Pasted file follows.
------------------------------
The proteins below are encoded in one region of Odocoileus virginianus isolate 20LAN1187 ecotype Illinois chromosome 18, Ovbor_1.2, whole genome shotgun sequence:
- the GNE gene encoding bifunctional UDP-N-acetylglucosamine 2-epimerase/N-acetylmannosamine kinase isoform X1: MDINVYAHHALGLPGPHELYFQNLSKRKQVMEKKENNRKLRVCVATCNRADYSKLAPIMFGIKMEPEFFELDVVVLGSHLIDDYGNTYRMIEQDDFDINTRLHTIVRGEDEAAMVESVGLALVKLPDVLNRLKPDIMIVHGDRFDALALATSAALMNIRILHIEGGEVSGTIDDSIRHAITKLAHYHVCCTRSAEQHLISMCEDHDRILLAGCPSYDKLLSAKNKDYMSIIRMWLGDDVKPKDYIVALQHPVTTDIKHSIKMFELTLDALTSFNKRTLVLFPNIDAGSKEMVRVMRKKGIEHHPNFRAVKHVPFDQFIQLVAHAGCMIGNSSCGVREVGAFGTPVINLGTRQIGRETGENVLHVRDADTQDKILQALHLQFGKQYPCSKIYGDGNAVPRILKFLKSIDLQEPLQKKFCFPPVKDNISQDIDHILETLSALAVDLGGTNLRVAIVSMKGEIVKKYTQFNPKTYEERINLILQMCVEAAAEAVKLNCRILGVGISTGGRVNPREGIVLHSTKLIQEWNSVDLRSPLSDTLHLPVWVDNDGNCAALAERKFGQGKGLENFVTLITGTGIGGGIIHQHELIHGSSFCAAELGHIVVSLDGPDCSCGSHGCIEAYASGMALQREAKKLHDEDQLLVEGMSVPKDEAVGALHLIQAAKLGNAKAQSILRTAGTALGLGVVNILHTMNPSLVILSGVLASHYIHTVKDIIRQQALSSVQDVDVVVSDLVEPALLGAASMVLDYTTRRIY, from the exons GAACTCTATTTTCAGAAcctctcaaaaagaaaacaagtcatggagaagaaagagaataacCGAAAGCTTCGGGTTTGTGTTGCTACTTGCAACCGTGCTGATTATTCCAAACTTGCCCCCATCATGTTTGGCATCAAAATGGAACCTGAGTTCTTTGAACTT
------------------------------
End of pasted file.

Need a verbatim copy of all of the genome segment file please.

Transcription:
The proteins below are encoded in one region of Odocoileus virginianus isolate 20LAN1187 ecotype Illinois chromosome 18, Ovbor_1.2, whole genome shotgun sequence:
- the GNE gene encoding bifunctional UDP-N-acetylglucosamine 2-epimerase/N-acetylmannosamine kinase isoform X1: MDINVYAHHALGLPGPHELYFQNLSKRKQVMEKKENNRKLRVCVATCNRADYSKLAPIMFGIKMEPEFFELDVVVLGSHLIDDYGNTYRMIEQDDFDINTRLHTIVRGEDEAAMVESVGLALVKLPDVLNRLKPDIMIVHGDRFDALALATSAALMNIRILHIEGGEVSGTIDDSIRHAITKLAHYHVCCTRSAEQHLISMCEDHDRILLAGCPSYDKLLSAKNKDYMSIIRMWLGDDVKPKDYIVALQHPVTTDIKHSIKMFELTLDALTSFNKRTLVLFPNIDAGSKEMVRVMRKKGIEHHPNFRAVKHVPFDQFIQLVAHAGCMIGNSSCGVREVGAFGTPVINLGTRQIGRETGENVLHVRDADTQDKILQALHLQFGKQYPCSKIYGDGNAVPRILKFLKSIDLQEPLQKKFCFPPVKDNISQDIDHILETLSALAVDLGGTNLRVAIVSMKGEIVKKYTQFNPKTYEERINLILQMCVEAAAEAVKLNCRILGVGISTGGRVNPREGIVLHSTKLIQEWNSVDLRSPLSDTLHLPVWVDNDGNCAALAERKFGQGKGLENFVTLITGTGIGGGIIHQHELIHGSSFCAAELGHIVVSLDGPDCSCGSHGCIEAYASGMALQREAKKLHDEDQLLVEGMSVPKDEAVGALHLIQAAKLGNAKAQSILRTAGTALGLGVVNILHTMNPSLVILSGVLASHYIHTVKDIIRQQALSSVQDVDVVVSDLVEPALLGAASMVLDYTTRRIY, from the exons GAACTCTATTTTCAGAAcctctcaaaaagaaaacaagtcatggagaagaaagagaataacCGAAAGCTTCGGGTTTGTGTTGCTACTTGCAACCGTGCTGATTATTCCAAACTTGCCCCCATCATGTTTGGCATCAAAATGGAACCTGAGTTCTTTGAACTT